Recently, is has been suggested that that the human MESH1 enzyme is an NADPH phosphatase that degrades NADPH to NADH (Ding et al., 2020). Since in the coupled assay for pppNpp hydrolysis NADPH accumulation is being followed (see Figure 2), this could have a potential impact on the obtained results. Even though we would not observe a change in A352 because NADH and NADPH display the same absorption profile, there could be an impact on the kinetic values observed due to substrate competition between NADPH and pppNpp for Meshl/SAH binding.

In order to resolve this question, we tested NADPH hydrolysis under our coupled assay conditions. First, we used ATP (0.5 mM), glucose (1.1 mM), and HK to produce glucose-6-phosphate, which was then used by G6PD to produce NADPH from NADH (supplied at 0.5 mM). The reactions were carried out at 37°C, each for 20 min. Upon the second reaction’s completion, Mesh1, MESH1 or SAHMex enzymes were added and the reaction was incubated for another 30 min. In this case, 200 ng of each enzyme were added to a 50 μl reaction, which gives an over 11-fold enzyme excess in respect to concentrations used for our standard coupled assay conditions (0.2 μM vs. 18 nM). TLC was used to visualize nucleotides and their derivatives. As demonstrated in Figure 6, we did not detect any NADPH hydrolysis, neither by the human MESH1 enzyme, nor D. melanogaster Mesh1 and SAHMex. These results are consistent with observations made by Zhu and Dai (2019) who did not note a disruption in NADP(H)/NAD(H) pools in E. coli cells upon Mesh1 overproduction.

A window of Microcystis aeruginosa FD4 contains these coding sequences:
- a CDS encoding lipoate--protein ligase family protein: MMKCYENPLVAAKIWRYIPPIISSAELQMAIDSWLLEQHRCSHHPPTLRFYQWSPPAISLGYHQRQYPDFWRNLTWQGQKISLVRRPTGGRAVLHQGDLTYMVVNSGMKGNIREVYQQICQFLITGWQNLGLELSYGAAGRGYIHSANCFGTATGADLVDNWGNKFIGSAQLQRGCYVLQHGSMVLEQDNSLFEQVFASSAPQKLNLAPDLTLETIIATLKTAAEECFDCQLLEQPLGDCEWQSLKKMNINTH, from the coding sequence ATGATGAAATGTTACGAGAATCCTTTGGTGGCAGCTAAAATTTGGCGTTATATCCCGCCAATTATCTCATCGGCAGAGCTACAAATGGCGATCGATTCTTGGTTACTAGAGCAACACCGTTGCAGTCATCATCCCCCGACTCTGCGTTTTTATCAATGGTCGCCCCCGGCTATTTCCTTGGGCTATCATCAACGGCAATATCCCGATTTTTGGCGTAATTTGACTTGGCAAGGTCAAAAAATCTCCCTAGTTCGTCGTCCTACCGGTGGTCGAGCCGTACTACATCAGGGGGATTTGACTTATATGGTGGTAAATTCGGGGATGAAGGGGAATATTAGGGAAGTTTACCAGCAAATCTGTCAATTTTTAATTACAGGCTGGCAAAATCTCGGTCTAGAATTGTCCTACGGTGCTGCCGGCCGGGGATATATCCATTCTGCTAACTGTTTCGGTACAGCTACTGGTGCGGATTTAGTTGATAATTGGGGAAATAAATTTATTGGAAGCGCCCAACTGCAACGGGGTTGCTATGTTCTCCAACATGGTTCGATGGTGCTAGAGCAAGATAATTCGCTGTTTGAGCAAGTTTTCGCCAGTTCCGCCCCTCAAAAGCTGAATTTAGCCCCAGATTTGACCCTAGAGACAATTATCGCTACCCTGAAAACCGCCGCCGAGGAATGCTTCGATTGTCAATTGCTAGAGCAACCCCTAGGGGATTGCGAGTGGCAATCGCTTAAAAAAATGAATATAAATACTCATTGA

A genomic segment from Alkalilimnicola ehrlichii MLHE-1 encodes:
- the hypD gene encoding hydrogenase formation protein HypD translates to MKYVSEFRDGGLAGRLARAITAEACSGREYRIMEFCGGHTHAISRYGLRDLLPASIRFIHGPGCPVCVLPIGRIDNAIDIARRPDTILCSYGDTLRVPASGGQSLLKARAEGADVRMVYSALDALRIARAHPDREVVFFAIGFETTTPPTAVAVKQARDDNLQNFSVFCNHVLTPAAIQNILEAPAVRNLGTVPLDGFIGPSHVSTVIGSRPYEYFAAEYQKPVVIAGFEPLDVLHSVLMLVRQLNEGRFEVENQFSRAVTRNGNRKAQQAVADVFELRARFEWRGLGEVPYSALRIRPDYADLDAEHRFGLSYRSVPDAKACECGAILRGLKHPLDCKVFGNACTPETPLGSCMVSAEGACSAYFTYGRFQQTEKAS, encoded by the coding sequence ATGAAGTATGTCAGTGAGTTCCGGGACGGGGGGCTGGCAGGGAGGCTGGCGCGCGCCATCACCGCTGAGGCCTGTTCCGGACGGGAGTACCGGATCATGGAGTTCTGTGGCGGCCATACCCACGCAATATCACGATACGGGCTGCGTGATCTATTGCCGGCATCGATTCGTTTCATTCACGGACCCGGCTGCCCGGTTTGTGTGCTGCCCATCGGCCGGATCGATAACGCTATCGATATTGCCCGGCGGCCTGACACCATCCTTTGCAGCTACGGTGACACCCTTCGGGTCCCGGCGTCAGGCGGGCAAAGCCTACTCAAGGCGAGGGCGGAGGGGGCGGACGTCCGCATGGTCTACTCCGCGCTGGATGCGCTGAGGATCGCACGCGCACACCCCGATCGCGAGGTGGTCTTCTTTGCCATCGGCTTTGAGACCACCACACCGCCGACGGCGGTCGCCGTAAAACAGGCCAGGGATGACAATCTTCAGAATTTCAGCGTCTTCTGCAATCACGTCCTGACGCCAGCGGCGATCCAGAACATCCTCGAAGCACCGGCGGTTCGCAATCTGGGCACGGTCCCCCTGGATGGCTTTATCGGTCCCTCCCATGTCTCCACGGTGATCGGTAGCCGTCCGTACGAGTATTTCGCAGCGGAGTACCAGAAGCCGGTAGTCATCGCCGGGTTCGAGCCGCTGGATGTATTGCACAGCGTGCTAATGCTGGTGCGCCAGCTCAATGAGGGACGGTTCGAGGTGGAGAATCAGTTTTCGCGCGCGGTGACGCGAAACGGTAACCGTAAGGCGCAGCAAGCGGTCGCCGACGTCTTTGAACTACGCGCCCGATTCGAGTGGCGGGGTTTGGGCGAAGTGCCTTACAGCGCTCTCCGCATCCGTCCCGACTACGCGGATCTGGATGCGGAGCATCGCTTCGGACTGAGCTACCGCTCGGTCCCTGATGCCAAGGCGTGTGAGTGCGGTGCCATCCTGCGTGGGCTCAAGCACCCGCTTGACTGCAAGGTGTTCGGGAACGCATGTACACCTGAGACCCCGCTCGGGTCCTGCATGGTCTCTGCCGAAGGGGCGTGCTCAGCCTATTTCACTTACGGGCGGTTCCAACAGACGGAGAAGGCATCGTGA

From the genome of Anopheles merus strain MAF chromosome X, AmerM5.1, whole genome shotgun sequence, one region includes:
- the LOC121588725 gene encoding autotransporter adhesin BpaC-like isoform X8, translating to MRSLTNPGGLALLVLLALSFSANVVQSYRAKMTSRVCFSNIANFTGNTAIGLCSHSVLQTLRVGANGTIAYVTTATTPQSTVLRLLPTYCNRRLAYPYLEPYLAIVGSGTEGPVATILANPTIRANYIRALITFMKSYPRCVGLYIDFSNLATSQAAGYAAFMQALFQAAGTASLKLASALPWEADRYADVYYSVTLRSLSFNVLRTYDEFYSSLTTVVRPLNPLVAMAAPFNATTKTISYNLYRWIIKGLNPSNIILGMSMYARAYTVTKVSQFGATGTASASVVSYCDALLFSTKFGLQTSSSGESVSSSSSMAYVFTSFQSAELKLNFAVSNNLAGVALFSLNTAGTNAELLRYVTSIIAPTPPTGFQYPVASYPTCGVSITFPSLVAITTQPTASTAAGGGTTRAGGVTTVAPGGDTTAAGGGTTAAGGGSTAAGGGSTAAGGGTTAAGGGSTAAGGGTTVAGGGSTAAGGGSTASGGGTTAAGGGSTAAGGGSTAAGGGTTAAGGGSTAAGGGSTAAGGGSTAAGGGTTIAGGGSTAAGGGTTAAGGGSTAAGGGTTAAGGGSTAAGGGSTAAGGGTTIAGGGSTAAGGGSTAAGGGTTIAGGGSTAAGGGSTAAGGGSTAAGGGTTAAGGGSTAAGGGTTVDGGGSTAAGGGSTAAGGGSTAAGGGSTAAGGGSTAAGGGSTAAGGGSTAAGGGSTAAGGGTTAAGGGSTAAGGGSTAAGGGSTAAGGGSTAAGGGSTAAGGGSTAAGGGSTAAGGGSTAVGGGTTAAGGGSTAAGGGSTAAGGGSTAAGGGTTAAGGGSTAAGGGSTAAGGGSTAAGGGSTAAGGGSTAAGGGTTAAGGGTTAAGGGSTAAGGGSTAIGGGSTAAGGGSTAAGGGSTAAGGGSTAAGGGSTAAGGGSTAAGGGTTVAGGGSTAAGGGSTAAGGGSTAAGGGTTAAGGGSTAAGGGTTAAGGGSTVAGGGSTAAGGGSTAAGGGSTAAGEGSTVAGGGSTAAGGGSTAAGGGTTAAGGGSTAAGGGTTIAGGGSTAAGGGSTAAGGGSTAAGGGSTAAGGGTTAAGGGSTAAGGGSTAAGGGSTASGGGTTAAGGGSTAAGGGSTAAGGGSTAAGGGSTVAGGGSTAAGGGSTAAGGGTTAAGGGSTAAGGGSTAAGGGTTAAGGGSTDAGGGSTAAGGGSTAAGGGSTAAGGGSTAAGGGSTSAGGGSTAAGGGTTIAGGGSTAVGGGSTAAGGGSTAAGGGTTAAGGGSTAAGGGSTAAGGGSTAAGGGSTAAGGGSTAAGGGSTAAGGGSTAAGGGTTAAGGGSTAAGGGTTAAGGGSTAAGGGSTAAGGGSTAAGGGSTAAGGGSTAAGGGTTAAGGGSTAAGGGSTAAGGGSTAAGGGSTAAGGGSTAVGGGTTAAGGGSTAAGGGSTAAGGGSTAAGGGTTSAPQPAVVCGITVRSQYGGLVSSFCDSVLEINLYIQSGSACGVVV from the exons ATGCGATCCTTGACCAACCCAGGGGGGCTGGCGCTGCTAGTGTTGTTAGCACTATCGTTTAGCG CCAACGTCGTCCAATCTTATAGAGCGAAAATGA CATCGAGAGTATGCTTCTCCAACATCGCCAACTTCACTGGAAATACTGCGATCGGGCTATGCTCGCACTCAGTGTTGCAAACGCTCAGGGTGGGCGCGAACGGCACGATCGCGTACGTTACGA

FIGURE 6
www.frontiersin.org

Figure 6. NADPH does not seem to be hydrolyzed by Mesh1, MESH1, and SAHMex under the coupled assay conditions when visualized by TLC assay. Reactions were carried under conditions described for the coupled assay, except that first NADPH was allowed to be produced and then individual hydrolases were added. In the first step, ATP and glucose were employed to yield glucose-6-P and ADP; only then NADP+ was added to yield NADPH. To resolve samples, LiCl step gradient was used (see section “Materials and Methods” for details). Lane 1: mock reaction to visualize migration of ATP, ADP, NADP+, and NADH (NADP+ co-migrates with NADH under these conditions); Lane 2: mock reaction with only ATP and NADP+; Lane 3: control reaction for the first step (all ATP is converted to ADP); Lane 4: control reaction for the second step (all NADP+ is converted to NADPH); Lane 5–7, MESH-1, Mesh1, and SAHMex were added.

Since the TLC assay might be less sensitive than the malachite green assay to detected free phosphate used by Ding et al. (2020), we employed this type of assay under our kinetics assay conditions as well (Table 2). We found no detectable phosphate release when using the same protein concentrations as in the coupled kinetics assay (18 nM) for Mesh1 (D. melanogaster) and SAHMex. We observed only negligible phosphate release for MESH1 (human) at the 30 min time point. The procedure was set up to synthesize 300 μM NADPH, followed by addition of either hydrolase. We estimate the detection limit to be at 5 μM phosphate (1.66%). However, when increasing the tested protein concentrations to those that were used in the NADPH-hydrolysis TLC assay (0.2 μM), we did detect phosphate release for MESH1 at other time points (seemingly corresponding to 6.5, 12.1, and 33.3% for the 5, 10, and 30 min, respectively; Table 2) and Mesh1 (6.3 and 14.8% for the 10 and 30 min time points, respectively; Table 2). SAHMex did not lead to phosphate release in the presence of NADPH under any tested protein concentration.

TABLE 2
www.frontiersin.org

Table 2. Release of free phosphate assessed by the malachite green assay and expressed as percentage of NADPH present in the coupled enzymatic assay.